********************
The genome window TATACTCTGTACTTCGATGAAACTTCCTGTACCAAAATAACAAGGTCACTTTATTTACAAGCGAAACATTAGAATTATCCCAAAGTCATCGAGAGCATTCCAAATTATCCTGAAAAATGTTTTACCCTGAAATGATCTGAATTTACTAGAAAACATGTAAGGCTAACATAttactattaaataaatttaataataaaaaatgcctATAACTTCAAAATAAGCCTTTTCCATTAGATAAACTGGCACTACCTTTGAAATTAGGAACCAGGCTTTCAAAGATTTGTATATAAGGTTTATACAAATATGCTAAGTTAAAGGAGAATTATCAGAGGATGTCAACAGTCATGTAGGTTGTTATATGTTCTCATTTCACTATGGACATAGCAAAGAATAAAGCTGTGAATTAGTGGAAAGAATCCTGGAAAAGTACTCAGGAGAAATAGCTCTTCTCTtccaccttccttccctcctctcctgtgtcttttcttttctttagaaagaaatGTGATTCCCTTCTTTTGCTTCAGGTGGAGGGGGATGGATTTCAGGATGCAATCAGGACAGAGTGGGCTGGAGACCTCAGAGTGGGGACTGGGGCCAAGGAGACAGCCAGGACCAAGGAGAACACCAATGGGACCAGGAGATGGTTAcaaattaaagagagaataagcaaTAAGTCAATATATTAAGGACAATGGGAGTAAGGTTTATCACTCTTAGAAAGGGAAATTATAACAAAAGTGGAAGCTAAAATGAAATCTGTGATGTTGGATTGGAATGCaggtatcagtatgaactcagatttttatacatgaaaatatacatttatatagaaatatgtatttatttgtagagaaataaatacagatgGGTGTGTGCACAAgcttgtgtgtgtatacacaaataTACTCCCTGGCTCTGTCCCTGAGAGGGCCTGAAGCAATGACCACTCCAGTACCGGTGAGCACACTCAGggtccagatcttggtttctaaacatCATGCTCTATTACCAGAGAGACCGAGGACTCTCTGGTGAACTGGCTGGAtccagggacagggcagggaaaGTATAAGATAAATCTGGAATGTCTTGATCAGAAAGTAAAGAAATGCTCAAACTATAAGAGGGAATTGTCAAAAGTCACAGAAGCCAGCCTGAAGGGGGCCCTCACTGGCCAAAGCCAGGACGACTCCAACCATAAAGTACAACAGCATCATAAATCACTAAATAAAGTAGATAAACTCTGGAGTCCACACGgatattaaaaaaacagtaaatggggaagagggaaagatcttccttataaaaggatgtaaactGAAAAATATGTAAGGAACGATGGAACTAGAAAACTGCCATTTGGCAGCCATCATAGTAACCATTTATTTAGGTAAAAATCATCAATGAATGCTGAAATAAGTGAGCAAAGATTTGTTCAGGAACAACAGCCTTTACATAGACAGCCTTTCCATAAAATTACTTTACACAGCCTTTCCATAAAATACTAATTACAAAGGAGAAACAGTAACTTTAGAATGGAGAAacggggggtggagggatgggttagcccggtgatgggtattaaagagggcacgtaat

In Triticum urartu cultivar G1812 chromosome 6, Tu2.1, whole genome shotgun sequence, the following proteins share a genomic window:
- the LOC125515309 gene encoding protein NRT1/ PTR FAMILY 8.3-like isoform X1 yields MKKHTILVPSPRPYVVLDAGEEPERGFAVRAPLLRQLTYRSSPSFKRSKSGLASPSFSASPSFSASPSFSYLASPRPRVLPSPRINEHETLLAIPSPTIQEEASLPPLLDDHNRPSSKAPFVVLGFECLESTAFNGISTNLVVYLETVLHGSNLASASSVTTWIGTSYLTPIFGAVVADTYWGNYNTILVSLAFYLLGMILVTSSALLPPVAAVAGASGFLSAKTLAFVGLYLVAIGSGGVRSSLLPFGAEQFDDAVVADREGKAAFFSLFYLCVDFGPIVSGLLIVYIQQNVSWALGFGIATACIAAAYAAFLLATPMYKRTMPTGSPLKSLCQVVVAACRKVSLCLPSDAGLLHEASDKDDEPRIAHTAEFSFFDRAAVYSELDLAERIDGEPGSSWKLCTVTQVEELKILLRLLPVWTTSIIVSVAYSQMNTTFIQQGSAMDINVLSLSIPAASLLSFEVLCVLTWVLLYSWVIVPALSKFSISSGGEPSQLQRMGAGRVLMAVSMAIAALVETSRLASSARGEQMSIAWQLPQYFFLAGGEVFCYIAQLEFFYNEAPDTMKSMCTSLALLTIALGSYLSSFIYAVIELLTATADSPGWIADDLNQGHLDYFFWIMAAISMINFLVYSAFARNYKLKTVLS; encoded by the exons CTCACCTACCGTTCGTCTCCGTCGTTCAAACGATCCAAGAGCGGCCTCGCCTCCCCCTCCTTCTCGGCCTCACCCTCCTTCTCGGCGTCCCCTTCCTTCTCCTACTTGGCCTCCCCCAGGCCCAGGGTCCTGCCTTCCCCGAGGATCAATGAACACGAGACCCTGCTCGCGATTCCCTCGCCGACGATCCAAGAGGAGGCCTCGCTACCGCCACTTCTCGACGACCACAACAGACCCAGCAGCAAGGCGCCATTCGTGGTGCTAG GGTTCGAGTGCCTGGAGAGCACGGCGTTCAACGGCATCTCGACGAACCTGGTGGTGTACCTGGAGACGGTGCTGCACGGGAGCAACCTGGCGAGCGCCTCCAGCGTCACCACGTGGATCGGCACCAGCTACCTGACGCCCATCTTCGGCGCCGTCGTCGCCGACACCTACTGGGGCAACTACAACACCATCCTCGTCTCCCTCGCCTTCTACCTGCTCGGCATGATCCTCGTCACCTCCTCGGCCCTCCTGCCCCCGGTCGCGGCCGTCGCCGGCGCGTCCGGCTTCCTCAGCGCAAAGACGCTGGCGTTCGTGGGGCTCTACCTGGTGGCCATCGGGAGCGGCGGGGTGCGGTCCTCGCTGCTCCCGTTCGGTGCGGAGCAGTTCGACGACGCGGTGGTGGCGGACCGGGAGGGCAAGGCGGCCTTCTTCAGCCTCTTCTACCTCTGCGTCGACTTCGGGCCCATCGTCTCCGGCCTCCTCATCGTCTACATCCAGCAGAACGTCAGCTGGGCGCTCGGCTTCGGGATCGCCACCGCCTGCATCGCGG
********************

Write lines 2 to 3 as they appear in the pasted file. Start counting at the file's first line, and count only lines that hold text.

In Triticum urartu cultivar G1812 chromosome 6, Tu2.1, whole genome shotgun sequence, the following proteins share a genomic window:
- the LOC125515309 gene encoding protein NRT1/ PTR FAMILY 8.3-like isoform X1 yields MKKHTILVPSPRPYVVLDAGEEPERGFAVRAPLLRQLTYRSSPSFKRSKSGLASPSFSASPSFSASPSFSYLASPRPRVLPSPRINEHETLLAIPSPTIQEEASLPPLLDDHNRPSSKAPFVVLGFECLESTAFNGISTNLVVYLETVLHGSNLASASSVTTWIGTSYLTPIFGAVVADTYWGNYNTILVSLAFYLLGMILVTSSALLPPVAAVAGASGFLSAKTLAFVGLYLVAIGSGGVRSSLLPFGAEQFDDAVVADREGKAAFFSLFYLCVDFGPIVSGLLIVYIQQNVSWALGFGIATACIAAAYAAFLLATPMYKRTMPTGSPLKSLCQVVVAACRKVSLCLPSDAGLLHEASDKDDEPRIAHTAEFSFFDRAAVYSELDLAERIDGEPGSSWKLCTVTQVEELKILLRLLPVWTTSIIVSVAYSQMNTTFIQQGSAMDINVLSLSIPAASLLSFEVLCVLTWVLLYSWVIVPALSKFSISSGGEPSQLQRMGAGRVLMAVSMAIAALVETSRLASSARGEQMSIAWQLPQYFFLAGGEVFCYIAQLEFFYNEAPDTMKSMCTSLALLTIALGSYLSSFIYAVIELLTATADSPGWIADDLNQGHLDYFFWIMAAISMINFLVYSAFARNYKLKTVLS; encoded by the exons CTCACCTACCGTTCGTCTCCGTCGTTCAAACGATCCAAGAGCGGCCTCGCCTCCCCCTCCTTCTCGGCCTCACCCTCCTTCTCGGCGTCCCCTTCCTTCTCCTACTTGGCCTCCCCCAGGCCCAGGGTCCTGCCTTCCCCGAGGATCAATGAACACGAGACCCTGCTCGCGATTCCCTCGCCGACGATCCAAGAGGAGGCCTCGCTACCGCCACTTCTCGACGACCACAACAGACCCAGCAGCAAGGCGCCATTCGTGGTGCTAG GGTTCGAGTGCCTGGAGAGCACGGCGTTCAACGGCATCTCGACGAACCTGGTGGTGTACCTGGAGACGGTGCTGCACGGGAGCAACCTGGCGAGCGCCTCCAGCGTCACCACGTGGATCGGCACCAGCTACCTGACGCCCATCTTCGGCGCCGTCGTCGCCGACACCTACTGGGGCAACTACAACACCATCCTCGTCTCCCTCGCCTTCTACCTGCTCGGCATGATCCTCGTCACCTCCTCGGCCCTCCTGCCCCCGGTCGCGGCCGTCGCCGGCGCGTCCGGCTTCCTCAGCGCAAAGACGCTGGCGTTCGTGGGGCTCTACCTGGTGGCCATCGGGAGCGGCGGGGTGCGGTCCTCGCTGCTCCCGTTCGGTGCGGAGCAGTTCGACGACGCGGTGGTGGCGGACCGGGAGGGCAAGGCGGCCTTCTTCAGCCTCTTCTACCTCTGCGTCGACTTCGGGCCCATCGTCTCCGGCCTCCTCATCGTCTACATCCAGCAGAACGTCAGCTGGGCGCTCGGCTTCGGGATCGCCACCGCCTGCATCGCGG